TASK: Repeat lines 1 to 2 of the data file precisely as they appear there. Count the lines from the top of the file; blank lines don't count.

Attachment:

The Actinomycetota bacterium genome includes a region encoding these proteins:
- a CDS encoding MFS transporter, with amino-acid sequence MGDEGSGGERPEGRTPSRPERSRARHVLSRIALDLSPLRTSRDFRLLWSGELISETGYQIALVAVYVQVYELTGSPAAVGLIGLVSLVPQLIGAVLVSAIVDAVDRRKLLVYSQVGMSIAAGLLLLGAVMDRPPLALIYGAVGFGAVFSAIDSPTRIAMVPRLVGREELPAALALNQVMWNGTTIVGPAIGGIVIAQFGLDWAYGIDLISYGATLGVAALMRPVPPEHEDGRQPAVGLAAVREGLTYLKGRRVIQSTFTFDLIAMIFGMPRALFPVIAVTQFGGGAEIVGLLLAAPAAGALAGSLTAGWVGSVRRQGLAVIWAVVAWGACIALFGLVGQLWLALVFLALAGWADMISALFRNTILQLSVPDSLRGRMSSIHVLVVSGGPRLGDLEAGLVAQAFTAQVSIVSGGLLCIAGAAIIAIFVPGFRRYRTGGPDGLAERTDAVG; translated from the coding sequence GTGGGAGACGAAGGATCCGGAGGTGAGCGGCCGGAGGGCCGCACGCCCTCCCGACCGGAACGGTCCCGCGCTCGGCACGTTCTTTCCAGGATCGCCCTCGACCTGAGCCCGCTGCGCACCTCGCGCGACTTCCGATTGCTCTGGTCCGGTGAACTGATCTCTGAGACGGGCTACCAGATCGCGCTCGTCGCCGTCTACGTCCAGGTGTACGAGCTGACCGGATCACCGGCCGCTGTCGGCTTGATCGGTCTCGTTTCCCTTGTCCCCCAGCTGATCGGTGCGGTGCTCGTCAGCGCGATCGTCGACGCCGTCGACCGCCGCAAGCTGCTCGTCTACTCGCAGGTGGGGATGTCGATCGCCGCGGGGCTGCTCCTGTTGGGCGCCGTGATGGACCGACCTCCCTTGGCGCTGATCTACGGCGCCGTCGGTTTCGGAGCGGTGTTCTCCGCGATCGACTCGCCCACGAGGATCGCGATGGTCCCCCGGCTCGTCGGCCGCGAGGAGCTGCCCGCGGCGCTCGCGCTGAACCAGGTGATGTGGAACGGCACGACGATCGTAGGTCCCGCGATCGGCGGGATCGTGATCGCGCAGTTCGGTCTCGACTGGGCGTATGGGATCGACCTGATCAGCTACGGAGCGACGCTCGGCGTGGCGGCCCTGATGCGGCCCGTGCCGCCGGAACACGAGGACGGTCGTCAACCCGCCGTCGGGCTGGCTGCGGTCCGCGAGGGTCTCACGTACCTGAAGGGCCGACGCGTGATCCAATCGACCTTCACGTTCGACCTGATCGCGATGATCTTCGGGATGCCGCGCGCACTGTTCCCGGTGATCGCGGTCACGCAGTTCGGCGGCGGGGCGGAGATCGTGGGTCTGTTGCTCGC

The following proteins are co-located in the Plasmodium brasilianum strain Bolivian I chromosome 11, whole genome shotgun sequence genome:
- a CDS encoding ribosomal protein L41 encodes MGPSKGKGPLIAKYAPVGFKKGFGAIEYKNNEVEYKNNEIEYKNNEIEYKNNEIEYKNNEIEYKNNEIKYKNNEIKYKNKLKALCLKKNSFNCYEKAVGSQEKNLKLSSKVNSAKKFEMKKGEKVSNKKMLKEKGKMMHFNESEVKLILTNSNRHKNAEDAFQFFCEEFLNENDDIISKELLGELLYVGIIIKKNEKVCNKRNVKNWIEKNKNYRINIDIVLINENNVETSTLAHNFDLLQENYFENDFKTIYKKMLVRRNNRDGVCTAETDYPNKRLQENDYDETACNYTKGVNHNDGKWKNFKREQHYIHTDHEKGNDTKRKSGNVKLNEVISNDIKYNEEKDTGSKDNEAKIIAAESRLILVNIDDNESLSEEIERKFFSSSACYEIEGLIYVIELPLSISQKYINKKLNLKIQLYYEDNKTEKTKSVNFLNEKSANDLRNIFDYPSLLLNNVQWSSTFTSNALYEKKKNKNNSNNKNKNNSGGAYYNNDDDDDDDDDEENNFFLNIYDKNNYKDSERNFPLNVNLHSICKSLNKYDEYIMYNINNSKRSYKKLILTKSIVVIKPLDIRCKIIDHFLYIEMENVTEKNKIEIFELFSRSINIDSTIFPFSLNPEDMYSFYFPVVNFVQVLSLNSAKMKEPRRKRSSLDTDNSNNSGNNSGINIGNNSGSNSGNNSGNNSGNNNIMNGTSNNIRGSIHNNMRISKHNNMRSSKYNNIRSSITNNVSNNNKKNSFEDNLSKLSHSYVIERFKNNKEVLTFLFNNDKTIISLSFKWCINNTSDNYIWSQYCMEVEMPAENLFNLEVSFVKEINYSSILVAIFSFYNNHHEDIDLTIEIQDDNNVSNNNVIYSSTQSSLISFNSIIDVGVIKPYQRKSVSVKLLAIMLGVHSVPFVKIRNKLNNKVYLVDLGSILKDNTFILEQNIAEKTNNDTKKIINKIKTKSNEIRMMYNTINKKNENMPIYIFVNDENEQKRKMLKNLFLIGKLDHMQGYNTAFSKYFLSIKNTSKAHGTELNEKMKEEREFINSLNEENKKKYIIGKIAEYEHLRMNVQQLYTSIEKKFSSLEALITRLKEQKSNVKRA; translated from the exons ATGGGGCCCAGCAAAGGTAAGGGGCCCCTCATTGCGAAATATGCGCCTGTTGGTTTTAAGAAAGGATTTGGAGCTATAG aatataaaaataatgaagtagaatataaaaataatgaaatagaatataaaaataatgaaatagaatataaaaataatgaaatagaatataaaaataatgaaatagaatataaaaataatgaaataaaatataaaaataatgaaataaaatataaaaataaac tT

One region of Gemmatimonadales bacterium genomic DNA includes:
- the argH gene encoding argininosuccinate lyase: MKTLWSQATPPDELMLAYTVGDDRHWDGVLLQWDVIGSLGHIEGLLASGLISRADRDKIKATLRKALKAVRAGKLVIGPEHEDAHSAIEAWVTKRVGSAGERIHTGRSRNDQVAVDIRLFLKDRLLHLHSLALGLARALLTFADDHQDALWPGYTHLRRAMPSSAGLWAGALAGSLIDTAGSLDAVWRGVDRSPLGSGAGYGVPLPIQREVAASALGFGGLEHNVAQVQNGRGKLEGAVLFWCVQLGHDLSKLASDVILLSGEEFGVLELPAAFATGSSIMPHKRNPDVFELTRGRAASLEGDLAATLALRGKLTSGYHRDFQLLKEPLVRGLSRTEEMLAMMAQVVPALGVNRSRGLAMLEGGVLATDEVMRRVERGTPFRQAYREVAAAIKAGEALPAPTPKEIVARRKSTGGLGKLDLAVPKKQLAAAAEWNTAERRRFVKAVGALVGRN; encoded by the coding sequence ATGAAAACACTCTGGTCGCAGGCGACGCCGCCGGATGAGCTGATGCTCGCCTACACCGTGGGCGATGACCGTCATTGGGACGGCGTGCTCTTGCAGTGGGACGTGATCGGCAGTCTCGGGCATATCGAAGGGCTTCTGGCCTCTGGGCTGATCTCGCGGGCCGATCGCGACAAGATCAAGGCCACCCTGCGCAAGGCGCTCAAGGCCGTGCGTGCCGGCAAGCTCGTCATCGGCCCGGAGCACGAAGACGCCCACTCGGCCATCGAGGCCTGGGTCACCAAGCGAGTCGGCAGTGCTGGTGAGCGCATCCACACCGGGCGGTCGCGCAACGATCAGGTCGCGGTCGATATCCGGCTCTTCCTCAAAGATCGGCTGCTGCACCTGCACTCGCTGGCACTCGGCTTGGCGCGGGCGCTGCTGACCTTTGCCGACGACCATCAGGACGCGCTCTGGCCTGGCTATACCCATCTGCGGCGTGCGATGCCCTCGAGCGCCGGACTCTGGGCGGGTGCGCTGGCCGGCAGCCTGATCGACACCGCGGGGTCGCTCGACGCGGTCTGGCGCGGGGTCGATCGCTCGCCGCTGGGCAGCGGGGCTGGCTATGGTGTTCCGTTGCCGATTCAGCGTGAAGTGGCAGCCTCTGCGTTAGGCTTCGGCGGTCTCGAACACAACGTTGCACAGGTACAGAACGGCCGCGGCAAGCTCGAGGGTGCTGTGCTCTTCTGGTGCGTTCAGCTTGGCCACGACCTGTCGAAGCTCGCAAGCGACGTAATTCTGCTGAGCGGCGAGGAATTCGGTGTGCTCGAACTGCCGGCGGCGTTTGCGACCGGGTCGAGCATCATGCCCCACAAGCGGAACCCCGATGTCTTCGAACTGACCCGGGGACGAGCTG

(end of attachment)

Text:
The Actinomycetota bacterium genome includes a region encoding these proteins:
- a CDS encoding MFS transporter, with amino-acid sequence MGDEGSGGERPEGRTPSRPERSRARHVLSRIALDLSPLRTSRDFRLLWSGELISETGYQIALVAVYVQVYELTGSPAAVGLIGLVSLVPQLIGAVLVSAIVDAVDRRKLLVYSQVGMSIAAGLLLLGAVMDRPPLALIYGAVGFGAVFSAIDSPTRIAMVPRLVGREELPAALALNQVMWNGTTIVGPAIGGIVIAQFGLDWAYGIDLISYGATLGVAALMRPVPPEHEDGRQPAVGLAAVREGLTYLKGRRVIQSTFTFDLIAMIFGMPRALFPVIAVTQFGGGAEIVGLLLAAPAAGALAGSLTAGWVGSVRRQGLAVIWAVVAWGACIALFGLVGQLWLALVFLALAGWADMISALFRNTILQLSVPDSLRGRMSSIHVLVVSGGPRLGDLEAGLVAQAFTAQVSIVSGGLLCIAGAAIIAIFVPGFRRYRTGGPDGLAERTDAVG; translated from the coding sequence GTGGGAGACGAAGGATCCGGAGGTGAGCGGCCGGAGGGCCGCACGCCCTCCCGACCGGAACGGTCCCGCGCTCGGCACGTTCTTTCCAGGATCGCCCTCGACCTGAGCCCGCTGCGCACCTCGCGCGACTTCCGATTGCTCTGGTCCGGTGAACTGATCTCTGAGACGGGCTACCAGATCGCGCTCGTCGCCGTCTACGTCCAGGTGTACGAGCTGACCGGATCACCGGCCGCTGTCGGCTTGATCGGTCTCGTTTCCCTTGTCCCCCAGCTGATCGGTGCGGTGCTCGTCAGCGCGATCGTCGACGCCGTCGACCGCCGCAAGCTGCTCGTCTACTCGCAGGTGGGGATGTCGATCGCCGCGGGGCTGCTCCTGTTGGGCGCCGTGATGGACCGACCTCCCTTGGCGCTGATCTACGGCGCCGTCGGTTTCGGAGCGGTGTTCTCCGCGATCGACTCGCCCACGAGGATCGCGATGGTCCCCCGGCTCGTCGGCCGCGAGGAGCTGCCCGCGGCGCTCGCGCTGAACCAGGTGATGTGGAACGGCACGACGATCGTAGGTCCCGCGATCGGCGGGATCGTGATCGCGCAGTTCGGTCTCGACTGGGCGTATGGGATCGACCTGATCAGCTACGGAGCGACGCTCGGCGTGGCGGCCCTGATGCGGCCCGTGCCGCCGGAACACGAGGACGGTCGTCAACCCGCCGTCGGGCTGGCTGCGGTCCGCGAGGGTCTCACGTACCTGAAGGGCCGACGCGTGATCCAATCGACCTTCACGTTCGACCTGATCGCGATGATCTTCGGGATGCCGCGCGCACTGTTCCCGGTGATCGCGGTCACGCAGTTCGGCGGCGGGGCGGAGATCGTGGGTCTGTTGCTCGC